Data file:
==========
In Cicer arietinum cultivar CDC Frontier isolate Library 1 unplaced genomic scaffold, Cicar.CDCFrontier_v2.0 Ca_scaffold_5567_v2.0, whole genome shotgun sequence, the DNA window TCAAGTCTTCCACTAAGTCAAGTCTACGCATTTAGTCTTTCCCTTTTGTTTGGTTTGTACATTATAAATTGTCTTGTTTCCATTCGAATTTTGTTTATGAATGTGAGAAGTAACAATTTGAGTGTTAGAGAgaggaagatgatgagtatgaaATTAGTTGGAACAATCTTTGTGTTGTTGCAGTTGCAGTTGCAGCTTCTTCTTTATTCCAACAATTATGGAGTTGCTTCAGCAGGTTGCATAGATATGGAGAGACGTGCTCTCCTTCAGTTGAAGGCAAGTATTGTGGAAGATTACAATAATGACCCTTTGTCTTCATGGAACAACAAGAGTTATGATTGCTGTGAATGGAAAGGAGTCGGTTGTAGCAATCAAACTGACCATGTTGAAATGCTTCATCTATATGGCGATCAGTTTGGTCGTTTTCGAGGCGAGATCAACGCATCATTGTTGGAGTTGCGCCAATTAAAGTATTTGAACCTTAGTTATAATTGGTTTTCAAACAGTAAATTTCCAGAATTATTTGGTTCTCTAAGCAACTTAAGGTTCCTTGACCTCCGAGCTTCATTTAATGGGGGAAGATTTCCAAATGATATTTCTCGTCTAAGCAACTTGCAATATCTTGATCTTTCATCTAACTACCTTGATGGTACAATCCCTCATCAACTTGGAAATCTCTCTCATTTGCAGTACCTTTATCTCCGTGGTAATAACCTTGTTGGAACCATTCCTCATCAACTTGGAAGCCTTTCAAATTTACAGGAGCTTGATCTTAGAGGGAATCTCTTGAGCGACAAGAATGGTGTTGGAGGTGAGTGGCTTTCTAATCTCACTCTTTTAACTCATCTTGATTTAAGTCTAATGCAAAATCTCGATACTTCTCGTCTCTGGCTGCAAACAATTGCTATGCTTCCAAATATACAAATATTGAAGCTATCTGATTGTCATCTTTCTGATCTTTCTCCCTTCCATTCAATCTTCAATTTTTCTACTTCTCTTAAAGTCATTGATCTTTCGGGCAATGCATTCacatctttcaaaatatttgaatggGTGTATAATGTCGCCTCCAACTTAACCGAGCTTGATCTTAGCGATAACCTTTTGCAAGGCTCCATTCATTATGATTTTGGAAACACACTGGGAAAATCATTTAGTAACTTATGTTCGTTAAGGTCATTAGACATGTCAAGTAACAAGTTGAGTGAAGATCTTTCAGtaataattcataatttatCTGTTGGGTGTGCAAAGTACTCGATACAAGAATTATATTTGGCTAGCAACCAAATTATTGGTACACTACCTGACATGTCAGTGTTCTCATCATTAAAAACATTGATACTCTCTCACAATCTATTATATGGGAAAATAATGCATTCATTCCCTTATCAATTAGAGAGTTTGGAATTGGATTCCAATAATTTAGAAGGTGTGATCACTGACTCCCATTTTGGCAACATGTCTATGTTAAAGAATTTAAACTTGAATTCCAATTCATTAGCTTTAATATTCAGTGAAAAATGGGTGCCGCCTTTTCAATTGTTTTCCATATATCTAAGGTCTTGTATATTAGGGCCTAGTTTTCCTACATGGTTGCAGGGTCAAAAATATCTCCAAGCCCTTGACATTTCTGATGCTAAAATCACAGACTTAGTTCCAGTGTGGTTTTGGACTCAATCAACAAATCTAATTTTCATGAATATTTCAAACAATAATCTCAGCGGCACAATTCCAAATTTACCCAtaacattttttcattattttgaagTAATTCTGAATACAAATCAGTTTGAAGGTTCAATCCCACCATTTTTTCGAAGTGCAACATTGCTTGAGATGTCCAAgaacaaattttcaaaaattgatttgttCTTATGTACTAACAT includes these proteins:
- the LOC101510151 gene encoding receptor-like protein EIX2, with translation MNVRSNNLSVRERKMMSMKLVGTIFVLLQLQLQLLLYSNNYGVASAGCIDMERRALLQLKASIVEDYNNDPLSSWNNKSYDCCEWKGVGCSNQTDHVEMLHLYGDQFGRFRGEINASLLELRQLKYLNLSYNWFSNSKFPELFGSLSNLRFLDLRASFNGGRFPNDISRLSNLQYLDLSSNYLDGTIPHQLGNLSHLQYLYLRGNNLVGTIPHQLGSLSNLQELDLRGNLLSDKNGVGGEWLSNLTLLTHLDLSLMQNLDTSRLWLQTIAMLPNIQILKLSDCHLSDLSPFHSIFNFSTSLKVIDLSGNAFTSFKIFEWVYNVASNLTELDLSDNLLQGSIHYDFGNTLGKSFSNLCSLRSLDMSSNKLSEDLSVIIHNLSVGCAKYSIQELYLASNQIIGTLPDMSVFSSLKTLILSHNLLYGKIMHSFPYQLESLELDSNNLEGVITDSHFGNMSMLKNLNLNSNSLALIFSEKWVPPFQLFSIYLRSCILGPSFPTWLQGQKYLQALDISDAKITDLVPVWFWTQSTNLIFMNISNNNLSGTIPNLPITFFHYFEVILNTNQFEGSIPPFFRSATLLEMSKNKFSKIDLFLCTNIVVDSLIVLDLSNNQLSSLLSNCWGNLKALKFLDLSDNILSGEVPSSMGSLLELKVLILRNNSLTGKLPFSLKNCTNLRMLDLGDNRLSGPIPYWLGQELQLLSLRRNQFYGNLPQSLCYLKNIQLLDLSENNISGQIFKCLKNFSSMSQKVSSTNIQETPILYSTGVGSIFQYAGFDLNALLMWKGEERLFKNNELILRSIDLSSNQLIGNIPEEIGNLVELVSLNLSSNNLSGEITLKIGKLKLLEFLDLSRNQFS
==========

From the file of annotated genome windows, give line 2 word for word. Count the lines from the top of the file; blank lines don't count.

- the LOC101510151 gene encoding receptor-like protein EIX2, with translation MNVRSNNLSVRERKMMSMKLVGTIFVLLQLQLQLLLYSNNYGVASAGCIDMERRALLQLKASIVEDYNNDPLSSWNNKSYDCCEWKGVGCSNQTDHVEMLHLYGDQFGRFRGEINASLLELRQLKYLNLSYNWFSNSKFPELFGSLSNLRFLDLRASFNGGRFPNDISRLSNLQYLDLSSNYLDGTIPHQLGNLSHLQYLYLRGNNLVGTIPHQLGSLSNLQELDLRGNLLSDKNGVGGEWLSNLTLLTHLDLSLMQNLDTSRLWLQTIAMLPNIQILKLSDCHLSDLSPFHSIFNFSTSLKVIDLSGNAFTSFKIFEWVYNVASNLTELDLSDNLLQGSIHYDFGNTLGKSFSNLCSLRSLDMSSNKLSEDLSVIIHNLSVGCAKYSIQELYLASNQIIGTLPDMSVFSSLKTLILSHNLLYGKIMHSFPYQLESLELDSNNLEGVITDSHFGNMSMLKNLNLNSNSLALIFSEKWVPPFQLFSIYLRSCILGPSFPTWLQGQKYLQALDISDAKITDLVPVWFWTQSTNLIFMNISNNNLSGTIPNLPITFFHYFEVILNTNQFEGSIPPFFRSATLLEMSKNKFSKIDLFLCTNIVVDSLIVLDLSNNQLSSLLSNCWGNLKALKFLDLSDNILSGEVPSSMGSLLELKVLILRNNSLTGKLPFSLKNCTNLRMLDLGDNRLSGPIPYWLGQELQLLSLRRNQFYGNLPQSLCYLKNIQLLDLSENNISGQIFKCLKNFSSMSQKVSSTNIQETPILYSTGVGSIFQYAGFDLNALLMWKGEERLFKNNELILRSIDLSSNQLIGNIPEEIGNLVELVSLNLSSNNLSGEITLKIGKLKLLEFLDLSRNQFS